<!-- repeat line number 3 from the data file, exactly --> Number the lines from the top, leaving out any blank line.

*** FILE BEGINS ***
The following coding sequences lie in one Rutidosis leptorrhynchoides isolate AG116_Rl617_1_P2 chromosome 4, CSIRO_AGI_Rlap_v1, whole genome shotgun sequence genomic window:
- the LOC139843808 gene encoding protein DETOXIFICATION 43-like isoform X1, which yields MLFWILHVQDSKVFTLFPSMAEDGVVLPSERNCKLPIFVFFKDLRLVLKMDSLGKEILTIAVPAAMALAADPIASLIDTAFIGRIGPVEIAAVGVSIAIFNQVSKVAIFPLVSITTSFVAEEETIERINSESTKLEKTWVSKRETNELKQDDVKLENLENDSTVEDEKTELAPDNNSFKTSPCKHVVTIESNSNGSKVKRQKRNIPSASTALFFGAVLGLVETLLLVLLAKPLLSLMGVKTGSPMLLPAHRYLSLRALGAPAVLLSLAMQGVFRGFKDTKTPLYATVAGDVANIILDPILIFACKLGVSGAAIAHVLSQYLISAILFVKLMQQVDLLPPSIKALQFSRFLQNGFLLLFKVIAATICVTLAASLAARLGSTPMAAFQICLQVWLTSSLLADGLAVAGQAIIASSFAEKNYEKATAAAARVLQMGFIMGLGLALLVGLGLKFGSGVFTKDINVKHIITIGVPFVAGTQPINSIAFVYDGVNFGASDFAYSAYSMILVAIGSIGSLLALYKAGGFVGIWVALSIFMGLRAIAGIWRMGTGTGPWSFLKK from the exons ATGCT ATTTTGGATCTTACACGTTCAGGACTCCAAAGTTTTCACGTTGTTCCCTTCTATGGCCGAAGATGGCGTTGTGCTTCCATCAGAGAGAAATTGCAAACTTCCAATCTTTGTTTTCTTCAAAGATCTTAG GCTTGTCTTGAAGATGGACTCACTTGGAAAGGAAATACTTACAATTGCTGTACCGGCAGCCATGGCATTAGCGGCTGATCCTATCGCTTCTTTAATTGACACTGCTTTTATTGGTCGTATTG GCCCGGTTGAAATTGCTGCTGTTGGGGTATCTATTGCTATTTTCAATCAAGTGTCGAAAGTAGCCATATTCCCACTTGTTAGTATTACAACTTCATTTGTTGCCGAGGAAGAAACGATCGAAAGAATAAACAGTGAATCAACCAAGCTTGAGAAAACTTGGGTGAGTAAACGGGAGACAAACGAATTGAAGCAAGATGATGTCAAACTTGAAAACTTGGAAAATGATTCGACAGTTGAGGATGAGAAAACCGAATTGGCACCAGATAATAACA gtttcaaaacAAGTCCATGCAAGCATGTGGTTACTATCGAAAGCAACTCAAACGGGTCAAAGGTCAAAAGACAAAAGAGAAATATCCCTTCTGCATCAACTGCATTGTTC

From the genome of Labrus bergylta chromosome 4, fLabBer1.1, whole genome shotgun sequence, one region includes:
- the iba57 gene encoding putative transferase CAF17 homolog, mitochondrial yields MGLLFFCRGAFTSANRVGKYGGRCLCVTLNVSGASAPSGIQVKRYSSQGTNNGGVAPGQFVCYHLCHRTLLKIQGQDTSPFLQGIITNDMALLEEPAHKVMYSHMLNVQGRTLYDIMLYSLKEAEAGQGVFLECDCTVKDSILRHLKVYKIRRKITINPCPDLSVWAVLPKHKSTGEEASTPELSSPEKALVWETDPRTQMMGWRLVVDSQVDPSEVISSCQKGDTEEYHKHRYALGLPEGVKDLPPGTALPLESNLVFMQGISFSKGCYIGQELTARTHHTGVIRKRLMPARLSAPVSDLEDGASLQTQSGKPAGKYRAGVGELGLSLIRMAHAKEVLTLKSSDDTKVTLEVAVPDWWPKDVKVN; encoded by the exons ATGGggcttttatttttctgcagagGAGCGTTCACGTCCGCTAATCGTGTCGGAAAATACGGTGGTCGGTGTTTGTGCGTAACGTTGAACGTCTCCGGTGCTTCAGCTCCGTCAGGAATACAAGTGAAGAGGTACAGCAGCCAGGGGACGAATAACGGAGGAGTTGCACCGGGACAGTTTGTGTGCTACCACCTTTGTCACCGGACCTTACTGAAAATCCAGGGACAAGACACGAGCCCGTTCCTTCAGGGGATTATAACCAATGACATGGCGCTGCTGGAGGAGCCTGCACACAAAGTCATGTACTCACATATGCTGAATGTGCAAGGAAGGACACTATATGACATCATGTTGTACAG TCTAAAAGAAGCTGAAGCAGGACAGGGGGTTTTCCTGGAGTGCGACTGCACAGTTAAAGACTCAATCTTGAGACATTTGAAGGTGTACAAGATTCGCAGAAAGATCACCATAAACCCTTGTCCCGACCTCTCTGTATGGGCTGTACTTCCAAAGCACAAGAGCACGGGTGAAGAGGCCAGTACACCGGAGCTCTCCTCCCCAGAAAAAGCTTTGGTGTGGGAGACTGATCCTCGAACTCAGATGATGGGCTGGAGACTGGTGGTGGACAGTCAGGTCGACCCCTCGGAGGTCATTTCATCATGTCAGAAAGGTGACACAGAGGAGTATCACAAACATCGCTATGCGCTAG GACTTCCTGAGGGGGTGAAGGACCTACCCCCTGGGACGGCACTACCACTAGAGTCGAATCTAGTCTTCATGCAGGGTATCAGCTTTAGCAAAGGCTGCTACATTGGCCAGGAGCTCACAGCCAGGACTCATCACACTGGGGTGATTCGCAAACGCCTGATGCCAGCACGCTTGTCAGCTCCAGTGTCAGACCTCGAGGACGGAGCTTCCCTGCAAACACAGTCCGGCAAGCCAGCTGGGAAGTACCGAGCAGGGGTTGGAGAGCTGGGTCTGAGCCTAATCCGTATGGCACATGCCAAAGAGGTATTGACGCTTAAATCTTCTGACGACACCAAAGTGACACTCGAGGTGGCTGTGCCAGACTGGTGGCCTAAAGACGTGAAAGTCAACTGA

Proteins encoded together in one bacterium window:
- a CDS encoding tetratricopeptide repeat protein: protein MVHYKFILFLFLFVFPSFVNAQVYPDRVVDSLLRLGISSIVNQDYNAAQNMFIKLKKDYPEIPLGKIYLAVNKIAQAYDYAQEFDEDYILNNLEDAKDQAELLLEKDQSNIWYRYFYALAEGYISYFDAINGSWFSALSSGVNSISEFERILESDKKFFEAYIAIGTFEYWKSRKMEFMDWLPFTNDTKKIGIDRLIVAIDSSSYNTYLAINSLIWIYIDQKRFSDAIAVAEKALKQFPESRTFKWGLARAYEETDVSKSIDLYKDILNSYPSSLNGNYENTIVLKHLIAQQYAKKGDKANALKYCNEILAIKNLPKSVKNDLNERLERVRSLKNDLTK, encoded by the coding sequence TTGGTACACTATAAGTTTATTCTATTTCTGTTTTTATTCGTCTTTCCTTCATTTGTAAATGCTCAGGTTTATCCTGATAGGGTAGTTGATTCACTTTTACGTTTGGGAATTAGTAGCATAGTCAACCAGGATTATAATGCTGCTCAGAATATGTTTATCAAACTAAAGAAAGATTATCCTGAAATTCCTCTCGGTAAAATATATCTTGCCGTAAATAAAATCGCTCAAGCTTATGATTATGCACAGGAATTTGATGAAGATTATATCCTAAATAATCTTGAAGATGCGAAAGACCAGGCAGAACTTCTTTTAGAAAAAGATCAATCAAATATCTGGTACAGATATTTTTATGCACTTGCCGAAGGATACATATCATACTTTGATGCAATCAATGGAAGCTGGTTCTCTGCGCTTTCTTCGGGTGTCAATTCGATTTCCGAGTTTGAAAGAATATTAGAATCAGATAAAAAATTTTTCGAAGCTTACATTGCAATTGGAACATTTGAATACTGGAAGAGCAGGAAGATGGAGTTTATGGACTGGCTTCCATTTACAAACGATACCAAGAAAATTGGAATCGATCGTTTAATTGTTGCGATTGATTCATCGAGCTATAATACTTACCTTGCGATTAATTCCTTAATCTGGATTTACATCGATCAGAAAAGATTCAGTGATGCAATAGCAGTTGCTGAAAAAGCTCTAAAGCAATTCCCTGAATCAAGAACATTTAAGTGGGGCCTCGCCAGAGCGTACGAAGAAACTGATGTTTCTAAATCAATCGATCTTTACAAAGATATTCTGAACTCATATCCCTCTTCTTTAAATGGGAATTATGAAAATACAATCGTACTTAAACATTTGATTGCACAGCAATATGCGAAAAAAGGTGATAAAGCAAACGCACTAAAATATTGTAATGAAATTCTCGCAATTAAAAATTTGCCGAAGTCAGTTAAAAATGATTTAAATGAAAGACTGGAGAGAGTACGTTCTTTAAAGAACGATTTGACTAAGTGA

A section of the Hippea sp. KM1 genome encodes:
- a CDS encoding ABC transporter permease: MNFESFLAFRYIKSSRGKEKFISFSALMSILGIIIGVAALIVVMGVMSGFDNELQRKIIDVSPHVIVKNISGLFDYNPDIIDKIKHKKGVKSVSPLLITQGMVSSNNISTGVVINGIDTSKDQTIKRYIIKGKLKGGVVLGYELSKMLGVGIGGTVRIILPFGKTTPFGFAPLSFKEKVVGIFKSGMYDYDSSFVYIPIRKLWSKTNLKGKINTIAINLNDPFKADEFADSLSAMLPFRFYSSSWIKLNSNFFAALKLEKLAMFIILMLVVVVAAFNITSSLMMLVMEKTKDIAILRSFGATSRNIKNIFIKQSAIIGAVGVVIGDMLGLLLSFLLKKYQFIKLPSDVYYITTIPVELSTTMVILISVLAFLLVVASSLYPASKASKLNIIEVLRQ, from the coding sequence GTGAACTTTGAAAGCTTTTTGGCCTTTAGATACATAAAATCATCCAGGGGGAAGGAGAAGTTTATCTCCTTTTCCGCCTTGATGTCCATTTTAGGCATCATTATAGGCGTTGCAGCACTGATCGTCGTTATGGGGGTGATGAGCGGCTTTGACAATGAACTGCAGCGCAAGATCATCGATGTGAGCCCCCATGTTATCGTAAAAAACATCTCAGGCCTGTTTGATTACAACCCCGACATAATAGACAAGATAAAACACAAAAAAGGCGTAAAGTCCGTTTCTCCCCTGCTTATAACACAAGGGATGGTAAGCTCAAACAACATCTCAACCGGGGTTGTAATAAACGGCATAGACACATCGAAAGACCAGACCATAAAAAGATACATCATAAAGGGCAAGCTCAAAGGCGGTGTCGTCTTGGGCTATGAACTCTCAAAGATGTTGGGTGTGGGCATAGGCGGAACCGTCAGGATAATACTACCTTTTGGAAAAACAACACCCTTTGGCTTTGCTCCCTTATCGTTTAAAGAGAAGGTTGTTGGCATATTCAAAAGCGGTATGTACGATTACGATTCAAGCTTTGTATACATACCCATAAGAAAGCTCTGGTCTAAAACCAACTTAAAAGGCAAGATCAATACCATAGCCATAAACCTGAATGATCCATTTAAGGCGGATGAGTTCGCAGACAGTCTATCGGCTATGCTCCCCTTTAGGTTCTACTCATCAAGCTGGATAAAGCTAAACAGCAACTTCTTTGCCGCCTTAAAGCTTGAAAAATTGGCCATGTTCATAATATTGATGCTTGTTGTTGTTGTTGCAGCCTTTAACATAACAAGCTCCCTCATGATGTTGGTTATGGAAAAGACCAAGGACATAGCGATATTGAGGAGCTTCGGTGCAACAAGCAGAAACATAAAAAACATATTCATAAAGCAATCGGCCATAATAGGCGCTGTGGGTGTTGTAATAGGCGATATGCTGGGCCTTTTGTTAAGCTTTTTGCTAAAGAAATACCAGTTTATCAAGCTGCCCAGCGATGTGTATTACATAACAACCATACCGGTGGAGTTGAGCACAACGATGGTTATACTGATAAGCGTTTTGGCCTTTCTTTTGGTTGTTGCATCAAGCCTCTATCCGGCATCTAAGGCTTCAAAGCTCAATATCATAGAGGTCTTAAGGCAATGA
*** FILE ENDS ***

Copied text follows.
From the genome of Labrus bergylta chromosome 4, fLabBer1.1, whole genome shotgun sequence, one region includes: